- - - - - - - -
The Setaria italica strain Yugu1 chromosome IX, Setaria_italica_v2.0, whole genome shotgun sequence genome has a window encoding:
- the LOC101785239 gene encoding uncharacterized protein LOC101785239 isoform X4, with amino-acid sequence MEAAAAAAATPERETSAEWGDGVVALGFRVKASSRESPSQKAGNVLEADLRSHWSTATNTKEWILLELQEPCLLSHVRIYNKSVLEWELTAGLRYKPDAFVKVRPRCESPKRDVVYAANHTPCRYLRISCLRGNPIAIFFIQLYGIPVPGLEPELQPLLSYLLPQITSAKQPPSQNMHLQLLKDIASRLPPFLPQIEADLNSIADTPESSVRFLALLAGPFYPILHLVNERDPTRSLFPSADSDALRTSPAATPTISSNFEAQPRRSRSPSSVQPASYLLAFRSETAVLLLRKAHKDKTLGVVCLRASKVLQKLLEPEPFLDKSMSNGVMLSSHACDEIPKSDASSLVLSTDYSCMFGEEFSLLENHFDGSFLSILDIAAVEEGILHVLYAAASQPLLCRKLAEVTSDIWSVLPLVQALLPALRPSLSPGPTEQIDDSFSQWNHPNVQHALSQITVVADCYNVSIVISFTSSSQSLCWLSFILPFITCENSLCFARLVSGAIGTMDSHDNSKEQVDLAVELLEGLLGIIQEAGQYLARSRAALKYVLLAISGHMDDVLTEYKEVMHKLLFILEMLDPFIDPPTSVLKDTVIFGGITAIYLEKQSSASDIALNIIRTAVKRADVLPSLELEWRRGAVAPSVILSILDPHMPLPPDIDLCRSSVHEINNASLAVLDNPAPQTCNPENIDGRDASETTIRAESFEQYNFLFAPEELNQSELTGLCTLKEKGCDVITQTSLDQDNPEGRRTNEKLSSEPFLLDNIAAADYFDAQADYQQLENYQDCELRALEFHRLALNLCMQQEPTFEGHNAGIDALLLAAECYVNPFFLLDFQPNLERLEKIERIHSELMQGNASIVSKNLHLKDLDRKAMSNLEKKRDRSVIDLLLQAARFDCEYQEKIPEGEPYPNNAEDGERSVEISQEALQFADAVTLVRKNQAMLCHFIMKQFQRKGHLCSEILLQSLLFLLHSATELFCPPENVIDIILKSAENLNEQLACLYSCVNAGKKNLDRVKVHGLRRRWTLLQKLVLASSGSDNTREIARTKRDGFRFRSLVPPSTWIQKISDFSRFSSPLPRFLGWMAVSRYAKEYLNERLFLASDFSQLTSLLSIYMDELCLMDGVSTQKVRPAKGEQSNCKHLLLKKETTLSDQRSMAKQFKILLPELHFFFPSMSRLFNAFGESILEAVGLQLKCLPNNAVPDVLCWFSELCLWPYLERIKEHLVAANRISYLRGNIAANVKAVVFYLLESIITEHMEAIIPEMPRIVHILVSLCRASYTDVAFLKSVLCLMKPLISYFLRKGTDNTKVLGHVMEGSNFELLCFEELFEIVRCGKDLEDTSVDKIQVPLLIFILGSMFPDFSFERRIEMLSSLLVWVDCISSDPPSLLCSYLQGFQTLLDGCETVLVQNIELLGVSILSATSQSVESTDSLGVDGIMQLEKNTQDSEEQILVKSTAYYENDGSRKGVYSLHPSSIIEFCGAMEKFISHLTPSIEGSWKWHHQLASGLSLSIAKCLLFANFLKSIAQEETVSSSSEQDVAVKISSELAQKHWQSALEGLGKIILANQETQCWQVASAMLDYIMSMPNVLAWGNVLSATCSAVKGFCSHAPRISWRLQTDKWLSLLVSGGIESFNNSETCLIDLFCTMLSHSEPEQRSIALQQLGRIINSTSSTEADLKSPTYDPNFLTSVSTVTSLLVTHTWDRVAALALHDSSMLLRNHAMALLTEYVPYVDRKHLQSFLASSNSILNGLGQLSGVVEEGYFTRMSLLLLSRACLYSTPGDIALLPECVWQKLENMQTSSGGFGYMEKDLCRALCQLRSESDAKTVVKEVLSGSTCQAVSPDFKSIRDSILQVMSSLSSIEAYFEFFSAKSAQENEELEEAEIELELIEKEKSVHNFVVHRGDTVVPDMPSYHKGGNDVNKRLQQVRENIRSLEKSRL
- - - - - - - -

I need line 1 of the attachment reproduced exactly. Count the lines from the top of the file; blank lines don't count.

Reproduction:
The Setaria italica strain Yugu1 chromosome IX, Setaria_italica_v2.0, whole genome shotgun sequence genome has a window encoding: